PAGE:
A speech by European Parliament President Martin Schulz in the Israeli Knesset has sparked an uproar. His remarks about the conditions in the West Bank caused several right-wing politicians to walk out in protest.
European Parliament President Martin Schulz came under fire Wednesday after making remarks in the Israeli parliament, the Knesset, about the water usage of Palestinians and Israelis in the occupied West Bank.
In his speech, Schulz said that when he was in Ramallah earlier in the week, a young Palestinian had asked him "why an Israeli can use 70 cubic liters of water daily and a Palestinian only 17?" He then added, "I haven't checked the data. I'm asking you if this is correct."
The remarks caused the Knesset to break out in turmoil. Right-wing Jewish Home Party member Moti Yogev shouted at him, "Shame on you, you support someone who incites against Jews." Yogev and Naftali Bennett, Economy Minister and Jewish Home party leader, then left the hall.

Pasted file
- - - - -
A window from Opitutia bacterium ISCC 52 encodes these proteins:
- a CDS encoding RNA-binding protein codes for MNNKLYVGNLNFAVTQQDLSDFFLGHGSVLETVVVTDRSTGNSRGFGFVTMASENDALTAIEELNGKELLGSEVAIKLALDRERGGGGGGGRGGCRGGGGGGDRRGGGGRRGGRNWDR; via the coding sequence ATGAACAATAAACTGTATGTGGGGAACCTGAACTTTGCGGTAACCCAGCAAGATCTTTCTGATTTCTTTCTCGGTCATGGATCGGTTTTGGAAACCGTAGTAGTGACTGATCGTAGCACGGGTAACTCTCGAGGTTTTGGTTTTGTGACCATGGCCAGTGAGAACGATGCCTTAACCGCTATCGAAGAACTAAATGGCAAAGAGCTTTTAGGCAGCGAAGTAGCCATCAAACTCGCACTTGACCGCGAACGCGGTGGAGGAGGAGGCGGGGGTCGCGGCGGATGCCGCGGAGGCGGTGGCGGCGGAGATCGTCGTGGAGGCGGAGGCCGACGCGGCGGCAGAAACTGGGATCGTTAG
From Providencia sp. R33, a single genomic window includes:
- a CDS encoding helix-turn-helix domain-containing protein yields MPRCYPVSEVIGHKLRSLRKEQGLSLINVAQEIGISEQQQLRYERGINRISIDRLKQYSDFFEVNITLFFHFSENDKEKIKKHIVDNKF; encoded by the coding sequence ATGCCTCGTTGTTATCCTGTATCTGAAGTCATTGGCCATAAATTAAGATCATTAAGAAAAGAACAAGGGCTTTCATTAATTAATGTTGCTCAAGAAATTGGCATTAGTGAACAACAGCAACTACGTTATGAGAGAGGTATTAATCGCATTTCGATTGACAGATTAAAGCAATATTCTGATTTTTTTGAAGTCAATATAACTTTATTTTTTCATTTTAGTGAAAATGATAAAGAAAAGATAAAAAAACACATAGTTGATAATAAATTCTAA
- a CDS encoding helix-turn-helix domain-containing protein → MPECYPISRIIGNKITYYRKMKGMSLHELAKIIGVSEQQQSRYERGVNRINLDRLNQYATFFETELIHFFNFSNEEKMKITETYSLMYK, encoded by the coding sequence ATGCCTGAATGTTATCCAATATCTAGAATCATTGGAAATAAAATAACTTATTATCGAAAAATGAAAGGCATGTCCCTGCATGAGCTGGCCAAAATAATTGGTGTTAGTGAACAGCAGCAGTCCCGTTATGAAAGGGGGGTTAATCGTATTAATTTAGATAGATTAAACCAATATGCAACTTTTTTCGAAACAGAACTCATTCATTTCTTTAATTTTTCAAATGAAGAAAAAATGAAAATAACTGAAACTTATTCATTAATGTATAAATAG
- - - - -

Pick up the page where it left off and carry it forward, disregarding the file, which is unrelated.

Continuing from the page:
Bennett immediately took to his Facebook page: "I will not tolerate duplicitous propaganda against Israel in the Knesset … and especially not in German."
Likud Party member Moshe Feiglin, known for his extreme statements, was absent for the speech because, "it is inappropriate that a speech is given in the parliament of the Jewish state, in the language used when our parents were thrust into the railway wagons and in the crematoria," he wrote on Facebook.
Prime Minister Benjamin Netanyahu, in his own address to the Knesset, accused Schulz of repeating claims without fact-checking. "Check first," he said.
Israeli media quoted Israel's national water authority as saying the figures quoted by Schulz were inaccurate with West Bank settlers consuming 1.7 times more water per person, instead of 4.2 times more.
In his speech, Schulz also said “the Palestinians have the right to self-determination and equality," and that they want to "live in peace and have unlimited freedom of movement," which he said they are denied in Gaza.
Shortly before his Knesset speech, Schulz had complained of sensitivity in Israel against criticism from Europe. "Mutual criticism is quite normal in a democracy," he told Israeli journalists. "The EU stands by its special relationship with Israel, but that does not mean that it has to agree with every decision of the Israeli government," stressed Schulz.
hc/ph (AFP, dpa)